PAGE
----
Leaving behind almost everything that has been achieved so far, including our proposals, Mr Billingslea puts forward confrontational ideas, including sanctions against all buyers of military products from Russia and China. This is a fairly telling philosophy, which, unfortunately, has not met any serious opposition in Washington so far.

If we take a close look at what we have heard from the North Atlantic camp so far, we can come to a conclusion that it has consciously opted for not just a policy of containment, but confrontation. Perhaps this approach underlies its unwillingness to admit that the world must change. We are now witnessing two opposite trends in Europe. French President Emmanuel Macron is strongly promoting the EU’s strategic autonomy. The trend embodied by Germany is based on the assumption that defending Europe without the United States is impossible. We have already asked about whom they want to defend it from, but haven’t received a clear answer yet. Given this, multipolarity, which Yevgeny Primakov foresaw many years ago, has shown its objective nature. In an effort to stop it, they are doing whatever it takes in order to minimise the number of potential poles that have the strength and courage to uphold national interests.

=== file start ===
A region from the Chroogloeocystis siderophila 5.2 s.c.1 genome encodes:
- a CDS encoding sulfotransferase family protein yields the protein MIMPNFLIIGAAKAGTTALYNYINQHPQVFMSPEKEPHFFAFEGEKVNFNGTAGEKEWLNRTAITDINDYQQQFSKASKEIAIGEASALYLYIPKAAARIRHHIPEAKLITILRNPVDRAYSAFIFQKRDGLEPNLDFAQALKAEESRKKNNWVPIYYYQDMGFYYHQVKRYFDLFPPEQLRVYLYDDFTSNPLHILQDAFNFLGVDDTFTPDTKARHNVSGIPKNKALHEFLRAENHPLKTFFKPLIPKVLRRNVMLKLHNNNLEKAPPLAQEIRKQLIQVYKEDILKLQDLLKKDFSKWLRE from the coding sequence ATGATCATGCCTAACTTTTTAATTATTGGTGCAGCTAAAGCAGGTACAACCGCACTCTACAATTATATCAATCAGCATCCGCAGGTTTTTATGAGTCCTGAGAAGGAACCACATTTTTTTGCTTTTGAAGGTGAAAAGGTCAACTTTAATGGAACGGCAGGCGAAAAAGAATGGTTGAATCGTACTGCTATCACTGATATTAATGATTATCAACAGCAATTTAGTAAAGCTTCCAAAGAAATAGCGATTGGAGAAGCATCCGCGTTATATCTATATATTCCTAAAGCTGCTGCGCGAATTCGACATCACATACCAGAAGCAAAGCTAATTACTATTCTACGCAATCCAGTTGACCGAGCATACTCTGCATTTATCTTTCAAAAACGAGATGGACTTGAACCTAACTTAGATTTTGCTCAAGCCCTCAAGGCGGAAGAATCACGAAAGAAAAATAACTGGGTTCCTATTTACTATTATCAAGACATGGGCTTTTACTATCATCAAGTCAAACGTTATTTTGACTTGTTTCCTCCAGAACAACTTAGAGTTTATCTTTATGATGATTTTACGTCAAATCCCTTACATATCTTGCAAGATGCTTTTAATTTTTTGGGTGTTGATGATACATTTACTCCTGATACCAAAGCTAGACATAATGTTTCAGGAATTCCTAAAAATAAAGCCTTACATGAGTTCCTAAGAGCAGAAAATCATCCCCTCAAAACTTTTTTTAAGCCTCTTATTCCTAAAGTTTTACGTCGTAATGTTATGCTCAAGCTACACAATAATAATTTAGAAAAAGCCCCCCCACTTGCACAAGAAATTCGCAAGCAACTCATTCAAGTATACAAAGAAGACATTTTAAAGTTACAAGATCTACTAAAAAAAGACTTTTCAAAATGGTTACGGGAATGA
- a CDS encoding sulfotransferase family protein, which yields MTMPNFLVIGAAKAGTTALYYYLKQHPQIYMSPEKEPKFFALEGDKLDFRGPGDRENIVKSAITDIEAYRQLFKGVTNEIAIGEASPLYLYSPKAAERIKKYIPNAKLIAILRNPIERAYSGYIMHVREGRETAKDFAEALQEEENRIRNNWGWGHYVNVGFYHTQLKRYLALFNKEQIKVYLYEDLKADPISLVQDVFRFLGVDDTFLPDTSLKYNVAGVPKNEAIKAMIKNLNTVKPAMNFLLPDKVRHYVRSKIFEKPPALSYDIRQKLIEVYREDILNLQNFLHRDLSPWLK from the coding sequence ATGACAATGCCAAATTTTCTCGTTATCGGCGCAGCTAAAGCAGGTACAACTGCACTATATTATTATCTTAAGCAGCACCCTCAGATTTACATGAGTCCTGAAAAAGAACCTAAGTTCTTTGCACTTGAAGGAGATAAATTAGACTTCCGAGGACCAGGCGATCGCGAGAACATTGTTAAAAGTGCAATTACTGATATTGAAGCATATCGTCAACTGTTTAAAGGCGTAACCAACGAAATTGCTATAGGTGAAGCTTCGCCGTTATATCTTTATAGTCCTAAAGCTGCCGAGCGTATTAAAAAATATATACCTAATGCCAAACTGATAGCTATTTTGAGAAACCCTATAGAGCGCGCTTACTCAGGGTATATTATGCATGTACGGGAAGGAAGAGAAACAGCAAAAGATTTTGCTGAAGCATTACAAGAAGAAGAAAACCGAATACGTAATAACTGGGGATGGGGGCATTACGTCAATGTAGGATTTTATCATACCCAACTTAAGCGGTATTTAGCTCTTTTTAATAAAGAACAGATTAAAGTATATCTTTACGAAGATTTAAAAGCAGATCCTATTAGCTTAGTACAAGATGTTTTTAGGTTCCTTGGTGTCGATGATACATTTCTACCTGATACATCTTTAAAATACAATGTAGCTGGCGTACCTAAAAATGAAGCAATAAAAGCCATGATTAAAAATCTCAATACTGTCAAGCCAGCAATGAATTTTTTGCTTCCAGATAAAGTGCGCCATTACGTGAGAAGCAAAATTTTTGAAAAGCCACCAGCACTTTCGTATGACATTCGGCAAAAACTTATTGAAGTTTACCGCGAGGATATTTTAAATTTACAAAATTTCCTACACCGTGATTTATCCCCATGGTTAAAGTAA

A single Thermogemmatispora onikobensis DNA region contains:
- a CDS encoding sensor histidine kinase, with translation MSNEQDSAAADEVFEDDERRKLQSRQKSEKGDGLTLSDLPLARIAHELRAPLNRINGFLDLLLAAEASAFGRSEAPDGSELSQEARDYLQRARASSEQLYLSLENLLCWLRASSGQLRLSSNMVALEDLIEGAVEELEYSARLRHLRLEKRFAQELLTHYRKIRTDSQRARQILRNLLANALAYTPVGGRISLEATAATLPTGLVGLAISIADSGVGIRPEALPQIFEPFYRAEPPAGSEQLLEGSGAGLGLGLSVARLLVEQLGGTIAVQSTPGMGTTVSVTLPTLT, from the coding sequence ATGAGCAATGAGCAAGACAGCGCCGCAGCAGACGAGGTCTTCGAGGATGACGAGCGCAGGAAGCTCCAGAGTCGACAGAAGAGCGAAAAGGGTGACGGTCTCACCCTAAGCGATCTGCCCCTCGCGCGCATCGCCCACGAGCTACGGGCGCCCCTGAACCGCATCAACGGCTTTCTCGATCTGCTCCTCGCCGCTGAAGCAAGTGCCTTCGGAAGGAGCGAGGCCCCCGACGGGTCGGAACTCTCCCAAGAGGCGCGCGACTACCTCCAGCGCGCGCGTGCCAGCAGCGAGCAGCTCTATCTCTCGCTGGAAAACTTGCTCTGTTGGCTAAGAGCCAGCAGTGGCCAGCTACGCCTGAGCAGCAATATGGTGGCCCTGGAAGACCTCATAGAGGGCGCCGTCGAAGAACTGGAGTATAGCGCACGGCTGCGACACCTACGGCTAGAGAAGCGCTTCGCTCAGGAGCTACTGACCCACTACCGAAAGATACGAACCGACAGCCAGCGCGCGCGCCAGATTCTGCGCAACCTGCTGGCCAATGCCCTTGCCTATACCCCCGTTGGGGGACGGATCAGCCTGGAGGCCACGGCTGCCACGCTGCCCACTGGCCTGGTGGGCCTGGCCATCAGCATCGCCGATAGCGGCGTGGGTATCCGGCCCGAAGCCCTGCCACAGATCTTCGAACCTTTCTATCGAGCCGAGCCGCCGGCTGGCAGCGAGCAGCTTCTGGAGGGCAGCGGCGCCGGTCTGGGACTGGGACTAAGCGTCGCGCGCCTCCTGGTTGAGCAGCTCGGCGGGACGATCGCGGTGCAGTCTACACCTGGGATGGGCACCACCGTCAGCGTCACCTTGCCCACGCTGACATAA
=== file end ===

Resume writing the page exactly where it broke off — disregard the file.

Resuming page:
One of Washington’s primary goals is to make the EU lose its strategic independence and return to the fold of Euro-Atlantic unity, where everyone is aware of who pays the piper and calls the tune.

Despite the above, we are open to an equal dialogue. Most importantly, our counterparts must be willing to engage. We will keep the communication channels open until they are. Our proposals and initiatives remain on the negotiating table. They have been reiterated many times. It is enough for our partners to know that they remain valid. However, in order to move ahead, we need our Western colleagues to respond to them.

Keeping open the channels for a dialogue on all matters, we will continue to work on the newly available opportunities in the economy, culture, science and people-to-people contacts. We do not fence ourselves off from this. Those who want to impose their agenda on us and ignore our status of a subject in international affairs must understand that we are not going to either make excuses or seek approval for our actions. Threats, sanctions or attempts to come up with other punishments are absolutely pointless and counterproductive. It is strange that the West has not realised this so far.

We do not need interaction with the West any more than the West needs Russia and what it has to offer. If our Western colleagues prefer to stick to certain rules and concepts that they themselves invented when they talk with each other, this is up to them. They can build a dialogue with other participants in international life, including Russia, solely on the basis of a generally accepted code of conduct. You can call it the rules enshrined in the UN Charter, namely, respect for the sovereign equality of states, the principle of non-interference in each other’s internal affairs and the peaceful settlement of disputes.